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Plato : SYMPOSIUM

Persons of the dialogue: Apollodorus - Phaedrus - Pausanias - Eryximachus
 - Aristophanes - Agathon - Socrates - Alcibiades - a troop of revellers

Scene: The House of Agathon
Translated by Benjamin Jowett - 21 Pages (Part 2) - Greek fonts
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SYMPOSIUM part 2 of 2

Part 1

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This Part: 21 Pages


Part 2 Page 3

Yes, my friend, and the remark was a just one. And if this is true, Love is the love of beauty and not of deformity?

He assented.

And the admission has been already made that Love is of something which a man wants and has not?

True, he said.

Then Love wants and has not beauty?

Certainly, he replied.

And would you call that beautiful which wants and does not possess beauty?

Certainly not.

Then would you still say that love is beautiful?

Agathon replied: I fear that I did not understand what I was saying. You made a very good speech, Agathon, replied Socrates; but there is yet one small question which I would fain ask:-Is not the good also the beautiful?

Yes.

Then in wanting the beautiful, love wants also the good?

I cannot refute you, Socrates, said Agathon:-Let us assume that what you say is true.

Say rather, beloved Agathon, that you cannot refute the truth; for Socrates is easily refuted.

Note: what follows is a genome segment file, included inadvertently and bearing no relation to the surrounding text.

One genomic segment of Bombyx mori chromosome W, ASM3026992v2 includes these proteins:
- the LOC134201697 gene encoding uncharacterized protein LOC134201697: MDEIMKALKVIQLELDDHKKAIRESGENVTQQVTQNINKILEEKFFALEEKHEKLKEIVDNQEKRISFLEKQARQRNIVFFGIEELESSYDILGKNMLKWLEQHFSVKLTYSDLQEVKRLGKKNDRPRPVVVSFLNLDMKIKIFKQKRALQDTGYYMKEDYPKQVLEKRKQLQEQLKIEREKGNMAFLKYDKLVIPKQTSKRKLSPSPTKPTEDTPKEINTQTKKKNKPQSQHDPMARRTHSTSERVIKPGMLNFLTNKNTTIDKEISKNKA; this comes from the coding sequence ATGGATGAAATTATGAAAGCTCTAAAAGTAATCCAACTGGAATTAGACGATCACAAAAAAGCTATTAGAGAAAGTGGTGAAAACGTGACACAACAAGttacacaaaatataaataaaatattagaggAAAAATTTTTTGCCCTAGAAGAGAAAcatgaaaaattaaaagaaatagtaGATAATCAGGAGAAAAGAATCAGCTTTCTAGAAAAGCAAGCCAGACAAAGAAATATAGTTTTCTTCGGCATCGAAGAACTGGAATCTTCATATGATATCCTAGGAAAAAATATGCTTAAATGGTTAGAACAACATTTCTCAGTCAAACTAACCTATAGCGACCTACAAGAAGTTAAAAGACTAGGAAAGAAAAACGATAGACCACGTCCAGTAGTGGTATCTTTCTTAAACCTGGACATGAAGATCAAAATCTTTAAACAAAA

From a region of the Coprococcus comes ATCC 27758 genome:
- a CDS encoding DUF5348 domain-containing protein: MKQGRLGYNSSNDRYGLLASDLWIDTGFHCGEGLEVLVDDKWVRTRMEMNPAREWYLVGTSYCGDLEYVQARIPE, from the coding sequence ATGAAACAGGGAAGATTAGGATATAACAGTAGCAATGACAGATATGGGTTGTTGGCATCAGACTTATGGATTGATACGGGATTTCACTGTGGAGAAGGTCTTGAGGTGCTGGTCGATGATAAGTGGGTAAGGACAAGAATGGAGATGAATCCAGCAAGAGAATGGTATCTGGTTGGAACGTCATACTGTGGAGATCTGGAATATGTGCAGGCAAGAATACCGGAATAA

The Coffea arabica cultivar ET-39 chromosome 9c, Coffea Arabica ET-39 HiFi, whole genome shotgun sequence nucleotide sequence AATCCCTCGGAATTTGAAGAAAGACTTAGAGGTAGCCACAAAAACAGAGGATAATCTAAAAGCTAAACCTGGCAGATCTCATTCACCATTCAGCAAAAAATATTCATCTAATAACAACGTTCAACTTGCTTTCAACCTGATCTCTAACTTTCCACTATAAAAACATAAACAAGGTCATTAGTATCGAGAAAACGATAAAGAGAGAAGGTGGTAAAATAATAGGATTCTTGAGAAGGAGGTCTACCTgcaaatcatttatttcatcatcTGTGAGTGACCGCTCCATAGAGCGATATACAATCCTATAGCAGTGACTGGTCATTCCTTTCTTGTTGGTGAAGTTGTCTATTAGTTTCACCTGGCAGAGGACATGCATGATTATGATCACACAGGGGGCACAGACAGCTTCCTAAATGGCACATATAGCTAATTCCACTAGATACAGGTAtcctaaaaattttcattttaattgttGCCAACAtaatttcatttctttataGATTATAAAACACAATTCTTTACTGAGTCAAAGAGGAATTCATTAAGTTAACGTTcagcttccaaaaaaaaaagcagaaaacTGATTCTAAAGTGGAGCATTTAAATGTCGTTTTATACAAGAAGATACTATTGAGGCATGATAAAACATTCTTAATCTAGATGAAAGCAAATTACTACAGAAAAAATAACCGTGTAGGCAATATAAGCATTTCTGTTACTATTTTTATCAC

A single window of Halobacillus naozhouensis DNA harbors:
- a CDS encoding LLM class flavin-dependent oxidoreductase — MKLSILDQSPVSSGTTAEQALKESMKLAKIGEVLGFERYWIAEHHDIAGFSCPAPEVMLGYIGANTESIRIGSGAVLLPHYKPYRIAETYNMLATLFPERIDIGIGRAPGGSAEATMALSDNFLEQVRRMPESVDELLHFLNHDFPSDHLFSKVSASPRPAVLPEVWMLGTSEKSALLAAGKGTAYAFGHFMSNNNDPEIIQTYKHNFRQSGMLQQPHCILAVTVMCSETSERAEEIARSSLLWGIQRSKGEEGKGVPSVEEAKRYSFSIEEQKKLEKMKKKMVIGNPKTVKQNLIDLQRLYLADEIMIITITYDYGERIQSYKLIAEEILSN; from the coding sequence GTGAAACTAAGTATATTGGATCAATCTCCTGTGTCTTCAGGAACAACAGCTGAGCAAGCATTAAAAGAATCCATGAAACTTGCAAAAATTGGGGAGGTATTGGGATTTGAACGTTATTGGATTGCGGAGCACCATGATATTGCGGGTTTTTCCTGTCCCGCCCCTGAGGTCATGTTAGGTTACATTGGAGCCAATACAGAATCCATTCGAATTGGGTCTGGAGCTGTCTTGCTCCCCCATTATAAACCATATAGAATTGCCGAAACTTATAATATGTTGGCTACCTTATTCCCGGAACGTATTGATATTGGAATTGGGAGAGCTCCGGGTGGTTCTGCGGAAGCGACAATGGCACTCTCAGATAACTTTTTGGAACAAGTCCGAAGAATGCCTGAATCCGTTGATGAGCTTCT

And now, taking my leave of you, I would rehearse a tale of love which I heard from Diotima of Mantineia, a woman wise in this and in many other kinds of knowledge, who in the days of old, when the Athenians offered sacrifice before the coming of the plague, delayed the disease ten years. She was my instructress in the art of love, and I shall repeat to you what she said to me, beginning with the admissions made by Agathon, which are nearly if not quite the same which I made to the wise woman when she questioned me-I think that this will be the easiest way, and I shall take both parts myself as well as I can. As you, Agathon, suggested, I must speak first of the being and nature of Love, and then of his works. First I said to her in nearly the same words which he used to me, that Love was a mighty god, and likewise fair and she proved to me as I proved to him that, by my own showing, Love was neither fair nor good. "What do you mean, Diotima," I said, "is love then evil and foul?" "Hush," she cried; "must that be foul which is not fair?" "Certainly," I said. "And is that which is not wise, ignorant? do you not see that there is a mean between wisdom and ignorance?" "And what may that be?" I said. "Right opinion," she replied; "which, as you know, being incapable of giving a reason, is not knowledge (for how can knowledge be devoid of reason? nor again, ignorance, for neither can ignorance attain the truth), but is clearly something which is a mean between ignorance and wisdom." "Quite true," I replied. "Do not then insist," she said, "that what is not fair is of necessity foul, or what is not good evil; or infer that because love is not fair and good he is therefore foul and evil; for he is in a mean between them." "Well," I said, "Love is surely admitted by all to be a great god." "By those who know or by those who do not know?" "By all." "And how, Socrates," she said with a smile, "can Love be acknowledged to be a great god by those who say that he is not a god at all?" "And who are they?" I said. "You and I are two of them," she replied. "How can that be?" I said. "It is quite intelligible," she replied; "for you yourself would acknowledge that the gods are happy and fair of course you would-would to say that any god was not?" "Certainly not," I replied. "And you mean by the happy, those who are the possessors of things good or fair?" "Yes." "And you admitted that Love, because he was in want, desires those good and fair things of which he is in want?" "Yes, I did." "But how can he be a god who has no portion in what is either good or fair?" "Impossible." "Then you see that you also deny the divinity of Love."

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